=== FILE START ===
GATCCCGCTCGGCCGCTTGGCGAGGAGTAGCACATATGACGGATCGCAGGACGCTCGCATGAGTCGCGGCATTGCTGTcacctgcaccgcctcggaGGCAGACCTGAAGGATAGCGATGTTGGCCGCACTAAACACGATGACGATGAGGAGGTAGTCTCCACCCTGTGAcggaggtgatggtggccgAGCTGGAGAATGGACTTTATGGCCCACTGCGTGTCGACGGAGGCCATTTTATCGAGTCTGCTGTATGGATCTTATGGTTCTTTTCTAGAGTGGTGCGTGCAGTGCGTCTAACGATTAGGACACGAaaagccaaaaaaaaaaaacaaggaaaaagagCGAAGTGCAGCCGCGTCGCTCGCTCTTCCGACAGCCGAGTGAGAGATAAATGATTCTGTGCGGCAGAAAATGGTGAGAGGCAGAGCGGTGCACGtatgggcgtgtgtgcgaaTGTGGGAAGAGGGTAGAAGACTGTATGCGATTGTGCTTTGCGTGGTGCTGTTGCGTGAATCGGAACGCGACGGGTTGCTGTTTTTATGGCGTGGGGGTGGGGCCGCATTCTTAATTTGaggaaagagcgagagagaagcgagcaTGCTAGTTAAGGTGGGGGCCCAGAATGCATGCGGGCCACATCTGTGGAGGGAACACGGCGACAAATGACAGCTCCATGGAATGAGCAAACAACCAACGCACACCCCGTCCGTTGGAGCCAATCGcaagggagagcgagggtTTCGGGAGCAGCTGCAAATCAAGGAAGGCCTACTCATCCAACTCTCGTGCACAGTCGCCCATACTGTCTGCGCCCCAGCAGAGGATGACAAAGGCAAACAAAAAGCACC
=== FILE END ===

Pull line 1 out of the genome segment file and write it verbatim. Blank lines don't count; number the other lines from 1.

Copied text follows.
GATCCCGCTCGGCCGCTTGGCGAGGAGTAGCACATATGACGGATCGCAGGACGCTCGCATGAGTCGCGGCATTGCTGTcacctgcaccgcctcggaGGCAGACCTGAAGGATAGCGATGTTGGCCGCACTAAACACGATGACGATGAGGAGGTAGTCTCCACCCTGTGAcggaggtgatggtggccgAGCTGGAGAATGGACTTTATGGCCCACTGCGTGTCGACGGAGGCCATTTTATCGAGTCTGCTGTATGGATCTTATGGTTCTTTTCTAGAGTGGTGCGTGCAGTGCGTCTAACGATTAGGACACGAaaagccaaaaaaaaaaaacaaggaaaaagagCGAAGTGCAGCCGCGTCGCTCGCTCTTCCGACAGCCGAGTGAGAGATAAATGATTCTGTGCGGCAGAAAATGGTGAGAGGCAGAGCGGTGCACGtatgggcgtgtgtgcgaaTGTGGGAAGAGGGTAGAAGACTGTATGCGATTGTGCTTTGCGTGGTGCTGTTGCGTGAATCGGAACGCGACGGGTTGCTGTTTTTATGGCGTGGGGGTGGGGCCGCATTCTTAATTTGaggaaagagcgagagagaagcgagcaTGCTAGTTAAGGTGGGGGCCCAGAATGCATGCGGGCCACATCTGTGGAGGGAACACGGCGACAAATGACAGCTCCATGGAATGAGCAAACAACCAACGCACACCCCGTCCGTTGGAGCCAATCGcaagggagagcgagggtTTCGGGAGCAGCTGCAAATCAAGGAAGGCCTACTCATCCAACTCTCGTGCACAGTCGCCCATACTGTCTGCGCCCCAGCAGAGGATGACAAAGGCAAACAAAAAGCACC